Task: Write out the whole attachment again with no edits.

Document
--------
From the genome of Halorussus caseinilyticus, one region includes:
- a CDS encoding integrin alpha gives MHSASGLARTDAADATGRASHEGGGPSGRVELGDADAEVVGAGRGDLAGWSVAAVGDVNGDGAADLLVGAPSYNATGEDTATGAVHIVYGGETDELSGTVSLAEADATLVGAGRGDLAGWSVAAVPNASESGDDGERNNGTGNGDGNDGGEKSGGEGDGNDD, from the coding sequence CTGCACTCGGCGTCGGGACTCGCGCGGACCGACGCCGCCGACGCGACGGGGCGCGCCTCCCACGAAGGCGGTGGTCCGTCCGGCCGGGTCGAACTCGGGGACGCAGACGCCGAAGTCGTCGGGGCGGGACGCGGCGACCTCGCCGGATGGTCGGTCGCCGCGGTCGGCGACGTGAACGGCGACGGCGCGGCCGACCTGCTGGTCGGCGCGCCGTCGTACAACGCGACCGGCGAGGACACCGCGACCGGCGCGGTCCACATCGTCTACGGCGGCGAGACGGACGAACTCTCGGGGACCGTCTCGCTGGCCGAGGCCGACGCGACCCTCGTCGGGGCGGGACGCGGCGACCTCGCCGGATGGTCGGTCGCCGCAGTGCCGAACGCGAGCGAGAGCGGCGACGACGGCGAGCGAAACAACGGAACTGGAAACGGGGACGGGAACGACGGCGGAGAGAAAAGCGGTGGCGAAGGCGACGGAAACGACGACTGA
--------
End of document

From the genome of Halorussus caseinilyticus, one region includes:
- a CDS encoding integrin alpha gives MHSASGLARTDAADATGRASHEGGGPSGRVELGDADAEVVGAGRGDLAGWSVAAVGDVNGDGAADLLVGAPSYNATGEDTATGAVHIVYGGETDELSGTVSLAEADATLVGAGRGDLAGWSVAAVPNASESGDDGERNNGTGNGDGNDGGEKSGGEGDGNDD, from the coding sequence CTGCACTCGGCGTCGGGACTCGCGCGGACCGACGCCGCCGACGCGACGGGGCGCGCCTCCCACGAAGGCGGTGGTCCGTCCGGCCGGGTCGAACTCGGGGACGCAGACGCCGAAGTCGTCGGGGCGGGACGCGGCGACCTCGCCGGATGGTCGGTCGCCGCGGTCGGCGACGTGAACGGCGACGGCGCGGCCGACCTGCTGGTCGGCGCGCCGTCGTACAACGCGACCGGCGAGGACACCGCGACCGGCGCGGTCCACATCGTCTACGGCGGCGAGACGGACGAACTCTCGGGGACCGTCTCGCTGGCCGAGGCCGACGCGACCCTCGTCGGGGCGGGACGCGGCGACCTCGCCGGATGGTCGGTCGCCGCAGTGCCGAACGCGAGCGAGAGCGGCGACGACGGCGAGCGAAACAACGGAACTGGAAACGGGGACGGGAACGACGGCGGAGAGAAAAGCGGTGGCGAAGGCGACGGAAACGACGACTGA